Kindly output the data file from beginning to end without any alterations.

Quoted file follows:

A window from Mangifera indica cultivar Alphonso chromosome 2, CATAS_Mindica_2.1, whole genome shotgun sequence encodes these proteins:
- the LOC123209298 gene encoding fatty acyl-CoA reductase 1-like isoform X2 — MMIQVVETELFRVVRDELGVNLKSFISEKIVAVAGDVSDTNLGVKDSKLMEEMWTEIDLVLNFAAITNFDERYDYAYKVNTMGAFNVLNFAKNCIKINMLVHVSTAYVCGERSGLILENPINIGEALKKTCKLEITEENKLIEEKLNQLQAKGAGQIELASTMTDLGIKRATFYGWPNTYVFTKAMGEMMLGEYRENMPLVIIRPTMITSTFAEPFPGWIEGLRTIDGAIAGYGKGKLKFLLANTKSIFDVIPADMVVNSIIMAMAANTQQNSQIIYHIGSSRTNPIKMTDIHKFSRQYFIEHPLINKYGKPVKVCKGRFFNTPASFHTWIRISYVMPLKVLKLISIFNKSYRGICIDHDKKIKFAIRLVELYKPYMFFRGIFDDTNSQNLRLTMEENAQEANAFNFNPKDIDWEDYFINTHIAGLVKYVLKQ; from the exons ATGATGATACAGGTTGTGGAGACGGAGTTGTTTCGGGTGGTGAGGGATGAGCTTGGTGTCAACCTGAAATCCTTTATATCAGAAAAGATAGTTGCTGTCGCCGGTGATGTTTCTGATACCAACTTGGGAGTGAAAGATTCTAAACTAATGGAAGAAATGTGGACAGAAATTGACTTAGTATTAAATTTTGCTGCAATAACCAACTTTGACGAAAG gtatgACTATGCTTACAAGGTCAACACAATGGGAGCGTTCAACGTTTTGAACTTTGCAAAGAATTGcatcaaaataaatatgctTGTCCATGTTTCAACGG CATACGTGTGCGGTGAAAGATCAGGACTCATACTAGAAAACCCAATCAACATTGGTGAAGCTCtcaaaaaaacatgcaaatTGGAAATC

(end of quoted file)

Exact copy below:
A window from Mangifera indica cultivar Alphonso chromosome 2, CATAS_Mindica_2.1, whole genome shotgun sequence encodes these proteins:
- the LOC123209298 gene encoding fatty acyl-CoA reductase 1-like isoform X2 — MMIQVVETELFRVVRDELGVNLKSFISEKIVAVAGDVSDTNLGVKDSKLMEEMWTEIDLVLNFAAITNFDERYDYAYKVNTMGAFNVLNFAKNCIKINMLVHVSTAYVCGERSGLILENPINIGEALKKTCKLEITEENKLIEEKLNQLQAKGAGQIELASTMTDLGIKRATFYGWPNTYVFTKAMGEMMLGEYRENMPLVIIRPTMITSTFAEPFPGWIEGLRTIDGAIAGYGKGKLKFLLANTKSIFDVIPADMVVNSIIMAMAANTQQNSQIIYHIGSSRTNPIKMTDIHKFSRQYFIEHPLINKYGKPVKVCKGRFFNTPASFHTWIRISYVMPLKVLKLISIFNKSYRGICIDHDKKIKFAIRLVELYKPYMFFRGIFDDTNSQNLRLTMEENAQEANAFNFNPKDIDWEDYFINTHIAGLVKYVLKQ; from the exons ATGATGATACAGGTTGTGGAGACGGAGTTGTTTCGGGTGGTGAGGGATGAGCTTGGTGTCAACCTGAAATCCTTTATATCAGAAAAGATAGTTGCTGTCGCCGGTGATGTTTCTGATACCAACTTGGGAGTGAAAGATTCTAAACTAATGGAAGAAATGTGGACAGAAATTGACTTAGTATTAAATTTTGCTGCAATAACCAACTTTGACGAAAG gtatgACTATGCTTACAAGGTCAACACAATGGGAGCGTTCAACGTTTTGAACTTTGCAAAGAATTGcatcaaaataaatatgctTGTCCATGTTTCAACGG CATACGTGTGCGGTGAAAGATCAGGACTCATACTAGAAAACCCAATCAACATTGGTGAAGCTCtcaaaaaaacatgcaaatTGGAAATC